Most people hate weeds, maybe with an exception for Cannabis. I don’t like weeds either but as I turn our little garden patch back to nature, to make it into a sanctuary for other species as well as ourselves, I have to learn to get along with weeds. When I walk through a farmer’s market, I also note that they sell many flowers we usually call weeds. Quite expensively too, for something you would like to get rid of. So, it’s still true that beauty is in the eye of the beholder.
Pollinators love weeds. There is no doubt about it as we try to eliminate them but they continue to proliferate with help from pollinators. Many of these weeds are also edible and have medicinal properties. As I’ve gained more knowledge about them, my perception has changed drastically and I have made room for them in the garden.
Here’s to beautiful weeds…
There are more weeds growing in our garden than what I’ve mentioned above. I’m fascinated by the fact that many of them are edible. I have not tried them all except for wild Daylily and dandelion. I’m also surprised that many of the flowers and herbs in our area are considered weeds someplace else.
Weeds of North America by Richard Dickinson and France Royer
Weeds of the Northeast by Richard H. Uva, Joseph C. Neal and Joseph M. DiTomaso
Edible Wild Plants: Wild Food From Dirt to Plate by John Kallas, PhD.
Forager’s Harvest: A Guide to Identifying, Harvesting,and Preparing EdibleWild Plants by Samuel Thayer
When I first spotted this Helleborine Orchid (Epipactis helleborine)in the garden I thought it was a type of Solomon’s Seal (Polygonatum biflorum). The leaves look similar, to me anyway. Once it flowered, I realized it’s something I haven’t seen before. After a few searches I discovered that it’s a Helleborine orchid, a non-native and considered invasive in many states. The plant was introduced from Eurasia for medicinal and decorative purpose in 19th century. Another name for this orchid? A ‘Weedy’ orchid. I didn’t know orchids could be weedy.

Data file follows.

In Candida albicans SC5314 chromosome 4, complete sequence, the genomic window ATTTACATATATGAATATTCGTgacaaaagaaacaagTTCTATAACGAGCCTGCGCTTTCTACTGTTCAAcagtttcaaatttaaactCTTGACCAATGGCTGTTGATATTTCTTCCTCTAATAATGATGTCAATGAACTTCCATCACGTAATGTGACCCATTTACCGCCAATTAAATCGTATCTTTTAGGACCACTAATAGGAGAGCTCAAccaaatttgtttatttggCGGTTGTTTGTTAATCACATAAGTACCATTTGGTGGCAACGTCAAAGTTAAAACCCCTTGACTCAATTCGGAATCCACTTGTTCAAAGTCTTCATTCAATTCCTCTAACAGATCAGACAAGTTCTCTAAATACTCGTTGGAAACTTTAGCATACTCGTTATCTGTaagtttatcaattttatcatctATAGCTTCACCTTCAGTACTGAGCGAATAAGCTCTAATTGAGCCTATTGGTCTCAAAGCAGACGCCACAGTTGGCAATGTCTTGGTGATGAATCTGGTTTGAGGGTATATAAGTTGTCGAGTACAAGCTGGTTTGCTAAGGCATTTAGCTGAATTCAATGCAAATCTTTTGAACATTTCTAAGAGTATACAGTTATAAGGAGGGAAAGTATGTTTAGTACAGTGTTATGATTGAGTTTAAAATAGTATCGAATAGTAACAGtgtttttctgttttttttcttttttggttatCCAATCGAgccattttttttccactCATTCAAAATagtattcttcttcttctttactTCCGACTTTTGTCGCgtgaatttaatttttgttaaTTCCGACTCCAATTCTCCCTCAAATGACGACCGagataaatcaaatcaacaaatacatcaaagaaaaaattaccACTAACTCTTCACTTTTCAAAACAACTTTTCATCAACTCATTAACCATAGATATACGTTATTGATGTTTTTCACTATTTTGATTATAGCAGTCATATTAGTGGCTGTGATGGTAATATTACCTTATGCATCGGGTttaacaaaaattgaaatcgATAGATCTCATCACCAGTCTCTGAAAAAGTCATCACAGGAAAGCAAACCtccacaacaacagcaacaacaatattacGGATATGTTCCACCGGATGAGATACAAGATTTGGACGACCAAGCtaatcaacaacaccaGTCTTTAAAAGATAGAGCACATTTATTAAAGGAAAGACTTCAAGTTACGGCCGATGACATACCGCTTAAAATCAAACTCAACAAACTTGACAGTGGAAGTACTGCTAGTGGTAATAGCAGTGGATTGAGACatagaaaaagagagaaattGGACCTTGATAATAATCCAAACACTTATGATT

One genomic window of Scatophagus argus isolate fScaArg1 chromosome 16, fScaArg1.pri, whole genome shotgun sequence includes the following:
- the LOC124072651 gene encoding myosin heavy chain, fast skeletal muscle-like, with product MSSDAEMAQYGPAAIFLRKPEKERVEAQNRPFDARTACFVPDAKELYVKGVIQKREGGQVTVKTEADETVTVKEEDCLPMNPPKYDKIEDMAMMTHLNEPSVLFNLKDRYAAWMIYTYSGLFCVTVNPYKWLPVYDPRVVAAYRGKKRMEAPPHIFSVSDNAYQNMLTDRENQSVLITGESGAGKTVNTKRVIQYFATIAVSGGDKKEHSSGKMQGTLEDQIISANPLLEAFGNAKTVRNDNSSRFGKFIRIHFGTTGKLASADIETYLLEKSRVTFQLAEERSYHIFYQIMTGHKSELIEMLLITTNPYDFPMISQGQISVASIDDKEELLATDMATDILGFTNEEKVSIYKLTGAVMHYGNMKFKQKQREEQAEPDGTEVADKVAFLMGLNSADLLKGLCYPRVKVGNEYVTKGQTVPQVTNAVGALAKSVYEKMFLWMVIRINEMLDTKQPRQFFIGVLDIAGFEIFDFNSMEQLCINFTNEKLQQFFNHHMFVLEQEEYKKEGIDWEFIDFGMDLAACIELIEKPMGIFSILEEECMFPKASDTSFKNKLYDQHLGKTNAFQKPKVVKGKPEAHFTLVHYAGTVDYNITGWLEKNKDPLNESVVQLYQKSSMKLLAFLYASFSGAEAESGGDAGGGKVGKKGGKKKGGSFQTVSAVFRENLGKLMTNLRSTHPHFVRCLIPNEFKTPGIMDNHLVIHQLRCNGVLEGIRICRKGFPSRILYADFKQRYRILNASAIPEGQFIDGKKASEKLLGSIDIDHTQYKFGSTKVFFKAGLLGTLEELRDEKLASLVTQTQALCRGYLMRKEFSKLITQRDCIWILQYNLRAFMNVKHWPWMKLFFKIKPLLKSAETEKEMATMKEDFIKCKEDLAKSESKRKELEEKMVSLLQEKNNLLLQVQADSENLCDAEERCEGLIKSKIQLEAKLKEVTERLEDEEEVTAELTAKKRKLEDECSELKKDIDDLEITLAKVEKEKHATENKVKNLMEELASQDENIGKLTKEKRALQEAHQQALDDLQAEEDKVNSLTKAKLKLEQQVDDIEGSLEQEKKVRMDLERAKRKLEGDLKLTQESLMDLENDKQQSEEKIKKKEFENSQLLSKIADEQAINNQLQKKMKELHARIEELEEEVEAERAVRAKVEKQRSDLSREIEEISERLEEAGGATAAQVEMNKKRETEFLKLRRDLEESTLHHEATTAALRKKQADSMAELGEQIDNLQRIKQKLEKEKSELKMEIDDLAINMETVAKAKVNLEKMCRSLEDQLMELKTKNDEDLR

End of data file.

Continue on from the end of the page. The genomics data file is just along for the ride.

Invasive or not I love it. This is the first year it grew in our garden. I have no idea where it came from but I’m glad that it decided to settle in our garden. I don’t even have to take care of it. It produces plenty of tiny little orchids on small stems. I didn’t get to smell the flowers so I can’t tell if they are fragrant, but there are ants on them so they probably have plenty of nectar.
It’s a beautiful gift from nature that I gratefully accept.
I have no idea how Common Milkweed (Asclepias syriaca) aka Milkweed came to be in our garden. They just showed up two years ago and have stayed ever since. Getting rid of it proved to be not an easy task, but taming it is quite easy. I just pull the stalk out of the ground.
The first year it showed up, I let it grow without realizing that it would expand outward as its runner travels underground. It’s classified as a weed but I think that’s in the eye of the beholder. Milkweed, for me, is a lovely fragrant flower that I don’t have to take care of. I let Milkweed take up residence in the garden for many reasons. First of all, if you ever smell its flowers you will let it grow too. In a good weather day I merely have to walk by and its perfume finds my nose. The flowers are small and very pretty too.
Milkweed also provides food for Monarch butterfly caterpillars as well. Their population is diminishing since we, humans, are getting rid of Milkweed all along their migration path for the sake of conventional farming. I just hope to be able to save a few, if they are able to get here. I saw a couple of them last year but haven’t seen any this year. I hope it’s because it’s too early for them and not because they didn’t survive.
I can’t ignore how much the bees love the Milkweed’s flowers. The honey bees from our hives don’t have to go too far for their nectar.
And, I can eat them if I want to. I know the liquid that oozes out of the plant will make the skin itch and every part of the plant is toxic if not fully cooked. There are books providing ways to harvest and prepare them, two notable ones are:
The Forager’s Harvest: A Guide to Identifying, Harvesting, and Preparing Edible Wild Plants by Samuel Thayer
Edible Wild Plants: A North American Field Guide by Thomas S. Elias and Peter A. Dykeman
I haven’t tried eating them yet, just sticking with Dandelion and other flowers I know that are edible like wild Daylily and Moonflower. I know if I think long and hard enough I will be able to come up with more reasons for letting Common Milkweed grow in our garden.